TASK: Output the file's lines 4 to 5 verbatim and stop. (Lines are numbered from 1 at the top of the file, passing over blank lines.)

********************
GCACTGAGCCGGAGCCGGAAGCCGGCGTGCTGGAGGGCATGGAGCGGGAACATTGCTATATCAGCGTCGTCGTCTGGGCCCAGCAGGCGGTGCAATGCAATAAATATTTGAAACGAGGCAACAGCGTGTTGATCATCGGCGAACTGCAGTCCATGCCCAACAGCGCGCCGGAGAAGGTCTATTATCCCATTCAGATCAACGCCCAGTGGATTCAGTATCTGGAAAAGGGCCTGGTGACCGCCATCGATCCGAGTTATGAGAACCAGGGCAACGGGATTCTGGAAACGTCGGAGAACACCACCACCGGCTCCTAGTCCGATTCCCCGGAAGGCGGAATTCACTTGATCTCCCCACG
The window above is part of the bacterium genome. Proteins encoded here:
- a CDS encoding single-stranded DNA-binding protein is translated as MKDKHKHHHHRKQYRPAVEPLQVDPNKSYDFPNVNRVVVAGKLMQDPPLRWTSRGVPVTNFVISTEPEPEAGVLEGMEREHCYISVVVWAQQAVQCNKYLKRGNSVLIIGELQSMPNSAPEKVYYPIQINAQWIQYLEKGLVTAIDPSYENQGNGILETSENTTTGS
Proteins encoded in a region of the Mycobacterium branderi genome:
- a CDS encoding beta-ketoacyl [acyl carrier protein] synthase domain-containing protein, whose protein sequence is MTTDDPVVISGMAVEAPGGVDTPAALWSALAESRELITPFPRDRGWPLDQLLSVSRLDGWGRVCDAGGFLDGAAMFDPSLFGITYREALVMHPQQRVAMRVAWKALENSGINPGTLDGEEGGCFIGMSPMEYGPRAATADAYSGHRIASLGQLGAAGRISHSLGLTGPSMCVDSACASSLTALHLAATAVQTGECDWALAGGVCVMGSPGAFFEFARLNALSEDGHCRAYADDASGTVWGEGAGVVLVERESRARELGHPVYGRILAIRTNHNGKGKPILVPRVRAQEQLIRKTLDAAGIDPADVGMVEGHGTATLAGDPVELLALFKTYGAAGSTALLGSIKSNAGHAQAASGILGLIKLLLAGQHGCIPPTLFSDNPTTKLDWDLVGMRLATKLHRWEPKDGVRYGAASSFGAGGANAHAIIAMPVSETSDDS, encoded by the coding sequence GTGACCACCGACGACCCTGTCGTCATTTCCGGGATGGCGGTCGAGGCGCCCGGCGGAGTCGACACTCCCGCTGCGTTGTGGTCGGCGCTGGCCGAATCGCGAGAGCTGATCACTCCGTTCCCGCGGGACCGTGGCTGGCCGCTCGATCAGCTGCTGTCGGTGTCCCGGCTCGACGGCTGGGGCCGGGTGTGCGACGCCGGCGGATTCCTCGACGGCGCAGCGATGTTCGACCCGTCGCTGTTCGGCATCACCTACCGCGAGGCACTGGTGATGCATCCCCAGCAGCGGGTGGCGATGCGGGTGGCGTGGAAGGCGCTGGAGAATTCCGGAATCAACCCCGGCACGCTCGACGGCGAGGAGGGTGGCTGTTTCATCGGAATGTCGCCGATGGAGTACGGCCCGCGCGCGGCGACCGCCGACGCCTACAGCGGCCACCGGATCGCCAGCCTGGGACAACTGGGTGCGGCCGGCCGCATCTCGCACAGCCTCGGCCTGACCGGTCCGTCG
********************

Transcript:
Proteins encoded in a region of the Mycobacterium branderi genome:
- a CDS encoding beta-ketoacyl [acyl carrier protein] synthase domain-containing protein, whose protein sequence is MTTDDPVVISGMAVEAPGGVDTPAALWSALAESRELITPFPRDRGWPLDQLLSVSRLDGWGRVCDAGGFLDGAAMFDPSLFGITYREALVMHPQQRVAMRVAWKALENSGINPGTLDGEEGGCFIGMSPMEYGPRAATADAYSGHRIASLGQLGAAGRISHSLGLTGPSMCVDSACASSLTALHLAATAVQTGECDWALAGGVCVMGSPGAFFEFARLNALSEDGHCRAYADDASGTVWGEGAGVVLVERESRARELGHPVYGRILAIRTNHNGKGKPILVPRVRAQEQLIRKTLDAAGIDPADVGMVEGHGTATLAGDPVELLALFKTYGAAGSTALLGSIKSNAGHAQAASGILGLIKLLLAGQHGCIPPTLFSDNPTTKLDWDLVGMRLATKLHRWEPKDGVRYGAASSFGAGGANAHAIIAMPVSETSDDS, encoded by the coding sequence GTGACCACCGACGACCCTGTCGTCATTTCCGGGATGGCGGTCGAGGCGCCCGGCGGAGTCGACACTCCCGCTGCGTTGTGGTCGGCGCTGGCCGAATCGCGAGAGCTGATCACTCCGTTCCCGCGGGACCGTGGCTGGCCGCTCGATCAGCTGCTGTCGGTGTCCCGGCTCGACGGCTGGGGCCGGGTGTGCGACGCCGGCGGATTCCTCGACGGCGCAGCGATGTTCGACCCGTCGCTGTTCGGCATCACCTACCGCGAGGCACTGGTGATGCATCCCCAGCAGCGGGTGGCGATGCGGGTGGCGTGGAAGGCGCTGGAGAATTCCGGAATCAACCCCGGCACGCTCGACGGCGAGGAGGGTGGCTGTTTCATCGGAATGTCGCCGATGGAGTACGGCCCGCGCGCGGCGACCGCCGACGCCTACAGCGGCCACCGGATCGCCAGCCTGGGACAACTGGGTGCGGCCGGCCGCATCTCGCACAGCCTCGGCCTGACCGGTCCGTCG